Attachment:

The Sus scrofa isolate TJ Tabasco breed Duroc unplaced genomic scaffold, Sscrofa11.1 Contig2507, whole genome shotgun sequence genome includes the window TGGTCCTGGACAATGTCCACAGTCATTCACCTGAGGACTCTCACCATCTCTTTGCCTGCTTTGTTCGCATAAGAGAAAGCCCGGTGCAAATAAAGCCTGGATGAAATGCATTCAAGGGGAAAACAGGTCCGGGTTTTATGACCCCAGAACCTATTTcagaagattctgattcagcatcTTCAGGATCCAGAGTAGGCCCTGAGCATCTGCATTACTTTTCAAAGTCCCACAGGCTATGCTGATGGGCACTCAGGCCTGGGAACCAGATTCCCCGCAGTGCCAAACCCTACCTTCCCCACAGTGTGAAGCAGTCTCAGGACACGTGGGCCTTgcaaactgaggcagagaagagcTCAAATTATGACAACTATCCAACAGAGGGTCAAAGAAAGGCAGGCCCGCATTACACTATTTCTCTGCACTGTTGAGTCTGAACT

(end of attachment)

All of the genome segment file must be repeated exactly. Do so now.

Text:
The Sus scrofa isolate TJ Tabasco breed Duroc unplaced genomic scaffold, Sscrofa11.1 Contig2507, whole genome shotgun sequence genome includes the window TGGTCCTGGACAATGTCCACAGTCATTCACCTGAGGACTCTCACCATCTCTTTGCCTGCTTTGTTCGCATAAGAGAAAGCCCGGTGCAAATAAAGCCTGGATGAAATGCATTCAAGGGGAAAACAGGTCCGGGTTTTATGACCCCAGAACCTATTTcagaagattctgattcagcatcTTCAGGATCCAGAGTAGGCCCTGAGCATCTGCATTACTTTTCAAAGTCCCACAGGCTATGCTGATGGGCACTCAGGCCTGGGAACCAGATTCCCCGCAGTGCCAAACCCTACCTTCCCCACAGTGTGAAGCAGTCTCAGGACACGTGGGCCTTgcaaactgaggcagagaagagcTCAAATTATGACAACTATCCAACAGAGGGTCAAAGAAAGGCAGGCCCGCATTACACTATTTCTCTGCACTGTTGAGTCTGAACT